Recognizing PTSD Symptoms

Coral Gables Counseling Center - Wednesday, October 11, 2017
By Mirta Pont, LCSW,

Certified EMDR Therapist

In light of the recent natural disasters, terrorist attacks and unforeseen attacks on the public by mentally unstable individuals, I’d like to provide information that describes the symptoms of post traumatic stress disorder. I hope this information assists readers in identifying whether they or a family member may need assistance from a mental health professional. 
The following is an excerpt from various fact sheets put out by the American Academy of Experts in Traumatic Stress. 

The following emotional, cognitive, behavioral, and physiological reactions are often experienced by people during a traumatic event. It is important to recognize that these reactions do not necessarily represent an unhealthy or maladaptive response. Rather, they may be viewed as normal responses to an abnormal event. When these reactions are experienced in the future (i.e., weeks, months or even years after the event), they are joined by other symptoms (e.g., recurrent distressing dreams, “flashbacks,” avoidance behaviors, etc.), and interfere with social, occupational or other important areas of functioning, a psychiatric disorder may be in evidence (i.e., PTSD). These individuals should pursue help with a mental health professional.

Emotional Responses during a traumatic event may include shock, in which the individual may present a highly anxious, active response or perhaps a seemingly stunned, emotionally-numb response. He may describe feeling as though he is “in a fog.” He may exhibit denial, in which there is an inability to acknowledge the impact of the situation or perhaps, that the situation has occurred. He may evidence dissociation, in which he may seem dazed and apathetic, and he may express feelings of unreality. Other frequently observed acute emotional responses may include panic, fear, intense feelings of aloneness, hopelessness, helplessness, emptiness, uncertainty, horror, terror, anger, hostility, irritability, depression, grief and feelings of guilt.

Cognitive Responses to traumatic exposure are often reflected in impaired concentration, confusion, disorientation, difficulty in making a decision, a short attention span, suggestibility, vulnerability, forgetfulness, self-blame, blaming others, lowered self-efficacy, thoughts of losing control, hyper-vigilance, and perseverative thoughts of the traumatic event. For example, upon extrication of a survivor from an automobile accident, he may cognitively still “be in” the automobile “playing the tape” of the accident over and over in his mind.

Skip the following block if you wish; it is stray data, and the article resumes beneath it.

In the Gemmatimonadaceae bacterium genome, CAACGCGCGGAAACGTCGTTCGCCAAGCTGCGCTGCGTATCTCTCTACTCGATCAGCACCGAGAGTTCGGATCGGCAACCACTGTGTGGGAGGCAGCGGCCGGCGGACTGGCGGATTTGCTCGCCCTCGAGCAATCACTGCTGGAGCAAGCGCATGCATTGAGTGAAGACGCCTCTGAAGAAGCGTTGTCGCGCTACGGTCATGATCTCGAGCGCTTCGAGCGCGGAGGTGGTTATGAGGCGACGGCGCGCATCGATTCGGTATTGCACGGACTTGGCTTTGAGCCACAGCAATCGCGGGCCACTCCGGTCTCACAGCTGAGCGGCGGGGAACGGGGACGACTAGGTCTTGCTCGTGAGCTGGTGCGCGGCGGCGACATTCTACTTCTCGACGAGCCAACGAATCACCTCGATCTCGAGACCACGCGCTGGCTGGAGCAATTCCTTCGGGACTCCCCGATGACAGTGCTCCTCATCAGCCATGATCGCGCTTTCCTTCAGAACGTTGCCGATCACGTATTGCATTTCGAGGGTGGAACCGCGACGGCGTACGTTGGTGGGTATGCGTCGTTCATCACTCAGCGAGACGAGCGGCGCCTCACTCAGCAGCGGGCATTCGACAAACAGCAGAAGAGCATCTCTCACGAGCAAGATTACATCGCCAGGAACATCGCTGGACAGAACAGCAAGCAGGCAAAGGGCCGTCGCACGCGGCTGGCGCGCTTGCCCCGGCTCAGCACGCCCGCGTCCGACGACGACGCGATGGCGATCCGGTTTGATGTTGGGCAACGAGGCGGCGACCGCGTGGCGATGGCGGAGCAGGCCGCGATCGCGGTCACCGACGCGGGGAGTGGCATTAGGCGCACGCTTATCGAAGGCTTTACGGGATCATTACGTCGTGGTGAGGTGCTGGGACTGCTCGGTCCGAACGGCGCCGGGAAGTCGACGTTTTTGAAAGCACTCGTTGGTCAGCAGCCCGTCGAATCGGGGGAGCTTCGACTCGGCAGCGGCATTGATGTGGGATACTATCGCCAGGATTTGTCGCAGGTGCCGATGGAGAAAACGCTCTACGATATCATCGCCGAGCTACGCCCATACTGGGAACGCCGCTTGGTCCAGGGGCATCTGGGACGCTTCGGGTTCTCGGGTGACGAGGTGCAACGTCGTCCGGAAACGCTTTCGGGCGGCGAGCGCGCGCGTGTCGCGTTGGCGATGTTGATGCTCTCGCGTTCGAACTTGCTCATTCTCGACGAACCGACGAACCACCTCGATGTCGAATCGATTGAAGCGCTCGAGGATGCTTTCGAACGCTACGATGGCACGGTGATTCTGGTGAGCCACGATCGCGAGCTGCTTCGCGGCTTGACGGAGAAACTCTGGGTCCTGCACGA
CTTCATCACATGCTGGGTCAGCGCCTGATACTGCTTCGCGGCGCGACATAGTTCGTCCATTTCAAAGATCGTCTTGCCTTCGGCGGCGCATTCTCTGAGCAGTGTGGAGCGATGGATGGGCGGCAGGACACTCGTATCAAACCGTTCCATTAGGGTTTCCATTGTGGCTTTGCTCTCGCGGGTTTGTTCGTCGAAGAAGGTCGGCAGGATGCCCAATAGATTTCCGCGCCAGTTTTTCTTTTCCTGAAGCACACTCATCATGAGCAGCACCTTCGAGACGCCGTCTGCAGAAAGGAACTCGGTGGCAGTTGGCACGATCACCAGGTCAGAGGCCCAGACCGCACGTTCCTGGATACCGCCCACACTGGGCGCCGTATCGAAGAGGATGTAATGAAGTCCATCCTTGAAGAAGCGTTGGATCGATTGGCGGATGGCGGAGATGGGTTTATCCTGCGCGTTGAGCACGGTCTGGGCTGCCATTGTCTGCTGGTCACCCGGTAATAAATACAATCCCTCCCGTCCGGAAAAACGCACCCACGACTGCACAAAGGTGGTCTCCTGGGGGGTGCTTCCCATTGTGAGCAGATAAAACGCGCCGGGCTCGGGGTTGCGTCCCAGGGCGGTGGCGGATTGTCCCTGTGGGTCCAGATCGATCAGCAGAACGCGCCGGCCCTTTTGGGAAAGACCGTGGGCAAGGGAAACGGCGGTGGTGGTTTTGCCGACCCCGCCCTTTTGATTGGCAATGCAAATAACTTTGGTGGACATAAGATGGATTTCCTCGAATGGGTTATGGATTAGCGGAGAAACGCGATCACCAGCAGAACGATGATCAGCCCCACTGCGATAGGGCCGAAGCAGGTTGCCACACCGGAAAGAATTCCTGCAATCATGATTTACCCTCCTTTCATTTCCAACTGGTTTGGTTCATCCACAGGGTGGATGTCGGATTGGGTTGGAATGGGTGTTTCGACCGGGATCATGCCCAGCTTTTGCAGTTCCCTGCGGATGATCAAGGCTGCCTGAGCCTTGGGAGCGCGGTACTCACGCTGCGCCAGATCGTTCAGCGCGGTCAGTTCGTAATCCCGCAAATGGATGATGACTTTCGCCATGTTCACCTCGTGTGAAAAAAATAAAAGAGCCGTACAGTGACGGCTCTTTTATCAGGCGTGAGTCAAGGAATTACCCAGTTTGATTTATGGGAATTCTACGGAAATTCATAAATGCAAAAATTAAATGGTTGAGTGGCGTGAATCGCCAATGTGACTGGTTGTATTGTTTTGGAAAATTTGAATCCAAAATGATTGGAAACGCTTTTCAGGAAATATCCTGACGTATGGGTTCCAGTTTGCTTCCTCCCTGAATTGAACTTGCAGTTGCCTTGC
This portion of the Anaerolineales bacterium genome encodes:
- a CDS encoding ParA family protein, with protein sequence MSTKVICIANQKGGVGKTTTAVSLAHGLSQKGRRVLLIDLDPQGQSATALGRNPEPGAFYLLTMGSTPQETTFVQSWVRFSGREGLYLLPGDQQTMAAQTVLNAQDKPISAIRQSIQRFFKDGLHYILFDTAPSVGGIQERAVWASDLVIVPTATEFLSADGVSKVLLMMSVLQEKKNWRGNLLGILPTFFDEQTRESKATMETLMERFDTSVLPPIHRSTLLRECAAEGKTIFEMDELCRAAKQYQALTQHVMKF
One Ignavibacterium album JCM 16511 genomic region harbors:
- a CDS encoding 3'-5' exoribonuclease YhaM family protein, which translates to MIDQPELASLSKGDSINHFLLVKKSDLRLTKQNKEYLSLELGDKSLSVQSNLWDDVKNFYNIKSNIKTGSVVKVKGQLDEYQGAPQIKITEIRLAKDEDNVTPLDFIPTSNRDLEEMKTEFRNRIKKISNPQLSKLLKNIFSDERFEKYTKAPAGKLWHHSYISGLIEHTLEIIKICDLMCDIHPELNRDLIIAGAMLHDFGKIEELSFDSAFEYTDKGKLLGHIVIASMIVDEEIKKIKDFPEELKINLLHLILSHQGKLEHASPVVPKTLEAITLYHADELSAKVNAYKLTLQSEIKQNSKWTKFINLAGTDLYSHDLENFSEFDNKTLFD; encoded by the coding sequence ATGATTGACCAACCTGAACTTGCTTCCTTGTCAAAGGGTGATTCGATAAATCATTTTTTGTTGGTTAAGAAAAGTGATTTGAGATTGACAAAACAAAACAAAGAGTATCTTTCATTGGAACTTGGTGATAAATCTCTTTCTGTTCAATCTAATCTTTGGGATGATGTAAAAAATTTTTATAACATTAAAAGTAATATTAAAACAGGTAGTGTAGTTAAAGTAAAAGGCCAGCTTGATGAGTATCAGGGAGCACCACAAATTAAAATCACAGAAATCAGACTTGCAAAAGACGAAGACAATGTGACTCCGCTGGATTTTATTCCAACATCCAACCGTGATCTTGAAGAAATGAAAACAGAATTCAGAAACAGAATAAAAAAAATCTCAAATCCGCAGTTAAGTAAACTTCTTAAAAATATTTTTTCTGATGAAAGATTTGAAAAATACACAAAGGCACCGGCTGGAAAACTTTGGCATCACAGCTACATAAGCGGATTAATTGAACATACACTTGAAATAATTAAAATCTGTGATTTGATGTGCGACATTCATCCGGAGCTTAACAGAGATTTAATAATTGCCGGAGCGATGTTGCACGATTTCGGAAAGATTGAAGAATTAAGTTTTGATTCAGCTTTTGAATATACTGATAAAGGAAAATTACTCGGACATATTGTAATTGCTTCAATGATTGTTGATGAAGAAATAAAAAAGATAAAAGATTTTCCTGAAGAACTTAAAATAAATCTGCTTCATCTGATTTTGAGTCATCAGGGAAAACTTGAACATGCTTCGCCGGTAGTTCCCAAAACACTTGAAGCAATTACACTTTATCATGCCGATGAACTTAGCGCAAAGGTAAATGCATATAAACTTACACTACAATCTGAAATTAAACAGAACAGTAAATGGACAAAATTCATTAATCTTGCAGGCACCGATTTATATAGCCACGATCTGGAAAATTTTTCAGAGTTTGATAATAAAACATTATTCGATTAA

Behavioral Responses in the face of a traumatic event may include withdrawal, “spacing-out,” non-communication, changes in speech patterns, regressive behaviors, erratic movements, impulsivity, a reluctance to abandon property, seemingly aimless walking, pacing, an inability to sit still, an exaggerated startle response and antisocial behaviors.

Physiological Responses may include rapid heart beat, elevated blood pressure, difficulty breathing*, shock symptoms*, chest pains*, cardiac palpitations*, muscle tension and pains, fatigue, fainting, flushed face, pale appearance, chills, cold clammy skin, increased sweating, thirst, dizziness, vertigo, hyperventilation, headaches, grinding of teeth, twitches and gastrointestinal upset.

*   Require immediate medical evaluation

Editorial note: Although our topic for October is “Women’s Health,” we thought it was important to include this blog on post traumatic stress disorder, considering the recent events and tragedies around the world. 

All of us at Coral Gables Counseling Center send our heartfelt condolences to all of you who have lost someone in the recent events. And to the survivors…our hope is that you take the time to pause, grieve and then gain the strength to face the world head on again.